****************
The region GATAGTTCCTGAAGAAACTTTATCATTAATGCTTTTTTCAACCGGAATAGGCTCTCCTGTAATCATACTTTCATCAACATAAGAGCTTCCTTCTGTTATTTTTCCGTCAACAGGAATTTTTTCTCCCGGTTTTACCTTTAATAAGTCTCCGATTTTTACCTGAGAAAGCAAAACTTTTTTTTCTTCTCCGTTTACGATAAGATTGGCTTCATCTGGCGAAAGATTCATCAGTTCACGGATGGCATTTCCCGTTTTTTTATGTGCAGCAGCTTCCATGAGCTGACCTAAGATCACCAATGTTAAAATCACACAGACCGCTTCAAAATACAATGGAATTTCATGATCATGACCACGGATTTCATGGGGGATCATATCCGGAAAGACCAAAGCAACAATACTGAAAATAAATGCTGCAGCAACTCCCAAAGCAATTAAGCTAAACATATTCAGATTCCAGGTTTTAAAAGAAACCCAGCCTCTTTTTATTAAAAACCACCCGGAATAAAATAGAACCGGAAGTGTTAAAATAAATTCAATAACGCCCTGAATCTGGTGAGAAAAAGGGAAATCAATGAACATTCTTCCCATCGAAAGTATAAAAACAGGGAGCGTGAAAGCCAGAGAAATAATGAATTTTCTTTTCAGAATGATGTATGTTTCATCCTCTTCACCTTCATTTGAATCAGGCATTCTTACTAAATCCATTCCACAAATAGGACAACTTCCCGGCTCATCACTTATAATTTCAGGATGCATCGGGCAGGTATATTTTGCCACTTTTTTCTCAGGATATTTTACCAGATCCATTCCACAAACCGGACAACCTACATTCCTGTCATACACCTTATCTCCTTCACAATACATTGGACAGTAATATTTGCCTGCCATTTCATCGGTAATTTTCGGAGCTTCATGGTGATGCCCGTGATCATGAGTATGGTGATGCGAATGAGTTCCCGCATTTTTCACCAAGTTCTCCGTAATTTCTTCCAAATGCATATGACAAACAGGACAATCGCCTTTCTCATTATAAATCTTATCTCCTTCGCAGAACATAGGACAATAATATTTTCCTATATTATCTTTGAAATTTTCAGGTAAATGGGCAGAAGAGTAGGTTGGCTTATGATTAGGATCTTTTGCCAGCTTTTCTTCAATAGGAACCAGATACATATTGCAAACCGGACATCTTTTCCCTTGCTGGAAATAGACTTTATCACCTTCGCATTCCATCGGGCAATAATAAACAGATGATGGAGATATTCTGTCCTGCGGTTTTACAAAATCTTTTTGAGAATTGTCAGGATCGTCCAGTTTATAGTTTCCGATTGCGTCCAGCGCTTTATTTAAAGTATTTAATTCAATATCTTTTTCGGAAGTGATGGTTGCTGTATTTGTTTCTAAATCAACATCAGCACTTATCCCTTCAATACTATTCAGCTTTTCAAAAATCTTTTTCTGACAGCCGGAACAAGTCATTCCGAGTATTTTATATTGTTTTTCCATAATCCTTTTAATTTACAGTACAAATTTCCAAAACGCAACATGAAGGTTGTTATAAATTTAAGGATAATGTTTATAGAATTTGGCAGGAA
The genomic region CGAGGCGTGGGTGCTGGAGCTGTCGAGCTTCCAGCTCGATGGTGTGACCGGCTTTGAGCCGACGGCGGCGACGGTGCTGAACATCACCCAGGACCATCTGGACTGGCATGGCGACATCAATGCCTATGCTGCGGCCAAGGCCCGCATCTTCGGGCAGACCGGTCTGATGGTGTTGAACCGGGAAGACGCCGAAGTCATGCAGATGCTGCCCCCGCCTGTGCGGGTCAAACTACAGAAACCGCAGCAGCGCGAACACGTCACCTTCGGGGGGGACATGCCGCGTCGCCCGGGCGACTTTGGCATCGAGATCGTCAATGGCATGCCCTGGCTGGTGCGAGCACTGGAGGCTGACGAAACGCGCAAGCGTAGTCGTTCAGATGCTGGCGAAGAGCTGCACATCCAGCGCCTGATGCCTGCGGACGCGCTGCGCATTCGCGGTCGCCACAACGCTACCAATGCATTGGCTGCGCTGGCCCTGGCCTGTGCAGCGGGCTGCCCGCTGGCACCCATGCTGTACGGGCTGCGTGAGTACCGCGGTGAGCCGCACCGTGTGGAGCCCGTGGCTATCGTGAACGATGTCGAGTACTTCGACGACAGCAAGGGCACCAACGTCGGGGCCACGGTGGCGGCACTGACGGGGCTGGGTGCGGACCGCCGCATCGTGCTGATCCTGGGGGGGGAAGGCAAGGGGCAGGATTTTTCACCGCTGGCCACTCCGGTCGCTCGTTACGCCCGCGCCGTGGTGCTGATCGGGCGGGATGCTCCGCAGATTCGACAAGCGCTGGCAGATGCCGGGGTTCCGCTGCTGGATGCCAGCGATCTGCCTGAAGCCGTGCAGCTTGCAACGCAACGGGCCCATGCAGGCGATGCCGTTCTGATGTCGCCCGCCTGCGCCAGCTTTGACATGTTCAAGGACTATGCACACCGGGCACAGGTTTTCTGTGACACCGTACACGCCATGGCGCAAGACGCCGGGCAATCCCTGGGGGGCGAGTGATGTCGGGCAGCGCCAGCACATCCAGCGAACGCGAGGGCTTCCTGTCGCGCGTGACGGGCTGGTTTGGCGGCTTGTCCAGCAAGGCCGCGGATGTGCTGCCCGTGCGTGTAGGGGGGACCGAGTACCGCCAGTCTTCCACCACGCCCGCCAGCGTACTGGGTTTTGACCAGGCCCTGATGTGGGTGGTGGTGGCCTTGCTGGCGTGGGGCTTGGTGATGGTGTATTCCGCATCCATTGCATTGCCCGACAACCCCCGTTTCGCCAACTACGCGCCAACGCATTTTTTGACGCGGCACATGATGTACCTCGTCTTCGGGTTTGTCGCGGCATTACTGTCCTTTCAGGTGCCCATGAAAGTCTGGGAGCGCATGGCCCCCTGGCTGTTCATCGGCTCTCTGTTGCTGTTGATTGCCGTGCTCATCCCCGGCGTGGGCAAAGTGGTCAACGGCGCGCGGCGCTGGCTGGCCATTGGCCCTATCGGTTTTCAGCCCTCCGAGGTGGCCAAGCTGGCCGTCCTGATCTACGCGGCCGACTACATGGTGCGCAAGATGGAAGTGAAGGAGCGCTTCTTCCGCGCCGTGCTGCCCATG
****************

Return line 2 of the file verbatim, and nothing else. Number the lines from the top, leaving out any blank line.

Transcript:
The genomic region CGAGGCGTGGGTGCTGGAGCTGTCGAGCTTCCAGCTCGATGGTGTGACCGGCTTTGAGCCGACGGCGGCGACGGTGCTGAACATCACCCAGGACCATCTGGACTGGCATGGCGACATCAATGCCTATGCTGCGGCCAAGGCCCGCATCTTCGGGCAGACCGGTCTGATGGTGTTGAACCGGGAAGACGCCGAAGTCATGCAGATGCTGCCCCCGCCTGTGCGGGTCAAACTACAGAAACCGCAGCAGCGCGAACACGTCACCTTCGGGGGGGACATGCCGCGTCGCCCGGGCGACTTTGGCATCGAGATCGTCAATGGCATGCCCTGGCTGGTGCGAGCACTGGAGGCTGACGAAACGCGCAAGCGTAGTCGTTCAGATGCTGGCGAAGAGCTGCACATCCAGCGCCTGATGCCTGCGGACGCGCTGCGCATTCGCGGTCGCCACAACGCTACCAATGCATTGGCTGCGCTGGCCCTGGCCTGTGCAGCGGGCTGCCCGCTGGCACCCATGCTGTACGGGCTGCGTGAGTACCGCGGTGAGCCGCACCGTGTGGAGCCCGTGGCTATCGTGAACGATGTCGAGTACTTCGACGACAGCAAGGGCACCAACGTCGGGGCCACGGTGGCGGCACTGACGGGGCTGGGTGCGGACCGCCGCATCGTGCTGATCCTGGGGGGGGAAGGCAAGGGGCAGGATTTTTCACCGCTGGCCACTCCGGTCGCTCGTTACGCCCGCGCCGTGGTGCTGATCGGGCGGGATGCTCCGCAGATTCGACAAGCGCTGGCAGATGCCGGGGTTCCGCTGCTGGATGCCAGCGATCTGCCTGAAGCCGTGCAGCTTGCAACGCAACGGGCCCATGCAGGCGATGCCGTTCTGATGTCGCCCGCCTGCGCCAGCTTTGACATGTTCAAGGACTATGCACACCGGGCACAGGTTTTCTGTGACACCGTACACGCCATGGCGCAAGACGCCGGGCAATCCCTGGGGGGCGAGTGATGTCGGGCAGCGCCAGCACATCCAGCGAACGCGAGGGCTTCCTGTCGCGCGTGACGGGCTGGTTTGGCGGCTTGTCCAGCAAGGCCGCGGATGTGCTGCCCGTGCGTGTAGGGGGGACCGAGTACCGCCAGTCTTCCACCACGCCCGCCAGCGTACTGGGTTTTGACCAGGCCCTGATGTGGGTGGTGGTGGCCTTGCTGGCGTGGGGCTTGGTGATGGTGTATTCCGCATCCATTGCATTGCCCGACAACCCCCGTTTCGCCAACTACGCGCCAACGCATTTTTTGACGCGGCACATGATGTACCTCGTCTTCGGGTTTGTCGCGGCATTACTGTCCTTTCAGGTGCCCATGAAAGTCTGGGAGCGCATGGCCCCCTGGCTGTTCATCGGCTCTCTGTTGCTGTTGATTGCCGTGCTCATCCCCGGCGTGGGCAAAGTGGTCAACGGCGCGCGGCGCTGGCTGGCCATTGGCCCTATCGGTTTTCAGCCCTCCGAGGTGGCCAAGCTGGCCGTCCTGATCTACGCGGCCGACTACATGGTGCGCAAGATGGAAGTGAAGGAGCGCTTCTTCCGCGCCGTGCTGCCCATG